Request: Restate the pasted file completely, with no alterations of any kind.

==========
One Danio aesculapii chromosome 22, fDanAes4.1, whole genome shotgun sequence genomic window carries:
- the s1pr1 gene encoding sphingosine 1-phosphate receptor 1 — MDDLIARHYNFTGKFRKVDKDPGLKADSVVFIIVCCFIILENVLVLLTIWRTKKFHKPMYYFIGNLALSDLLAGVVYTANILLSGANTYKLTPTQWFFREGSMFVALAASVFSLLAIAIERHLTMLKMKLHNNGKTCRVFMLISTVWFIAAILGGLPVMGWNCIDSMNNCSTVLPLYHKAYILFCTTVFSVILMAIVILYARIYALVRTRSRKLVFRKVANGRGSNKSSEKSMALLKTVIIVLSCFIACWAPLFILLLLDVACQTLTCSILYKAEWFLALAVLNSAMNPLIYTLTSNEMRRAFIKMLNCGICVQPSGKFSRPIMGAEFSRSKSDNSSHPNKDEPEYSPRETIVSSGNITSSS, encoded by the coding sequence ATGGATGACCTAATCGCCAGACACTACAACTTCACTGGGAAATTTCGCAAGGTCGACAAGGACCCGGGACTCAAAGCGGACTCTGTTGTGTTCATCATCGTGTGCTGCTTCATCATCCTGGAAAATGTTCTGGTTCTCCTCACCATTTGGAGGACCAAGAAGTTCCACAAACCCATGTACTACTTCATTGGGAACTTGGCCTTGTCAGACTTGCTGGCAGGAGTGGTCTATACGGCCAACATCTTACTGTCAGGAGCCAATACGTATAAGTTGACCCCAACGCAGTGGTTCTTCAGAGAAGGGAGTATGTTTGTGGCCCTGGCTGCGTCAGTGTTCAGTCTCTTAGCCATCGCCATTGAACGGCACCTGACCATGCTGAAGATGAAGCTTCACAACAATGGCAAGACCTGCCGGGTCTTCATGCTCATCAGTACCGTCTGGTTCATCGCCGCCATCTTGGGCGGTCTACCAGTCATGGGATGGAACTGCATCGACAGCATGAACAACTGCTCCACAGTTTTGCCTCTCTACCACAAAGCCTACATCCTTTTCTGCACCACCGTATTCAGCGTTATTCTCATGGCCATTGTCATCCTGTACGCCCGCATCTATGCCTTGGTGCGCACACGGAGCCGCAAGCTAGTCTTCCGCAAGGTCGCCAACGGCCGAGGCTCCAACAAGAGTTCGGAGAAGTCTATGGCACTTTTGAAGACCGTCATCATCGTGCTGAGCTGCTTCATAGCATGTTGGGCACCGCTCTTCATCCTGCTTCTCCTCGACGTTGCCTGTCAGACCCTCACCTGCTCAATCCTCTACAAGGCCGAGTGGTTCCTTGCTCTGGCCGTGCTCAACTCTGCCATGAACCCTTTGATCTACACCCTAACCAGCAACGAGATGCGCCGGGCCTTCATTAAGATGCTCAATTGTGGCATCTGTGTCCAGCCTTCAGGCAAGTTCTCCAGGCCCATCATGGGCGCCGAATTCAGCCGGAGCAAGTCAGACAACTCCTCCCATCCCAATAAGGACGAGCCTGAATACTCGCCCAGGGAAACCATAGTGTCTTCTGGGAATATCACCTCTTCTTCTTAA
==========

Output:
One Danio aesculapii chromosome 22, fDanAes4.1, whole genome shotgun sequence genomic window carries:
- the s1pr1 gene encoding sphingosine 1-phosphate receptor 1 — MDDLIARHYNFTGKFRKVDKDPGLKADSVVFIIVCCFIILENVLVLLTIWRTKKFHKPMYYFIGNLALSDLLAGVVYTANILLSGANTYKLTPTQWFFREGSMFVALAASVFSLLAIAIERHLTMLKMKLHNNGKTCRVFMLISTVWFIAAILGGLPVMGWNCIDSMNNCSTVLPLYHKAYILFCTTVFSVILMAIVILYARIYALVRTRSRKLVFRKVANGRGSNKSSEKSMALLKTVIIVLSCFIACWAPLFILLLLDVACQTLTCSILYKAEWFLALAVLNSAMNPLIYTLTSNEMRRAFIKMLNCGICVQPSGKFSRPIMGAEFSRSKSDNSSHPNKDEPEYSPRETIVSSGNITSSS, encoded by the coding sequence ATGGATGACCTAATCGCCAGACACTACAACTTCACTGGGAAATTTCGCAAGGTCGACAAGGACCCGGGACTCAAAGCGGACTCTGTTGTGTTCATCATCGTGTGCTGCTTCATCATCCTGGAAAATGTTCTGGTTCTCCTCACCATTTGGAGGACCAAGAAGTTCCACAAACCCATGTACTACTTCATTGGGAACTTGGCCTTGTCAGACTTGCTGGCAGGAGTGGTCTATACGGCCAACATCTTACTGTCAGGAGCCAATACGTATAAGTTGACCCCAACGCAGTGGTTCTTCAGAGAAGGGAGTATGTTTGTGGCCCTGGCTGCGTCAGTGTTCAGTCTCTTAGCCATCGCCATTGAACGGCACCTGACCATGCTGAAGATGAAGCTTCACAACAATGGCAAGACCTGCCGGGTCTTCATGCTCATCAGTACCGTCTGGTTCATCGCCGCCATCTTGGGCGGTCTACCAGTCATGGGATGGAACTGCATCGACAGCATGAACAACTGCTCCACAGTTTTGCCTCTCTACCACAAAGCCTACATCCTTTTCTGCACCACCGTATTCAGCGTTATTCTCATGGCCATTGTCATCCTGTACGCCCGCATCTATGCCTTGGTGCGCACACGGAGCCGCAAGCTAGTCTTCCGCAAGGTCGCCAACGGCCGAGGCTCCAACAAGAGTTCGGAGAAGTCTATGGCACTTTTGAAGACCGTCATCATCGTGCTGAGCTGCTTCATAGCATGTTGGGCACCGCTCTTCATCCTGCTTCTCCTCGACGTTGCCTGTCAGACCCTCACCTGCTCAATCCTCTACAAGGCCGAGTGGTTCCTTGCTCTGGCCGTGCTCAACTCTGCCATGAACCCTTTGATCTACACCCTAACCAGCAACGAGATGCGCCGGGCCTTCATTAAGATGCTCAATTGTGGCATCTGTGTCCAGCCTTCAGGCAAGTTCTCCAGGCCCATCATGGGCGCCGAATTCAGCCGGAGCAAGTCAGACAACTCCTCCCATCCCAATAAGGACGAGCCTGAATACTCGCCCAGGGAAACCATAGTGTCTTCTGGGAATATCACCTCTTCTTCTTAA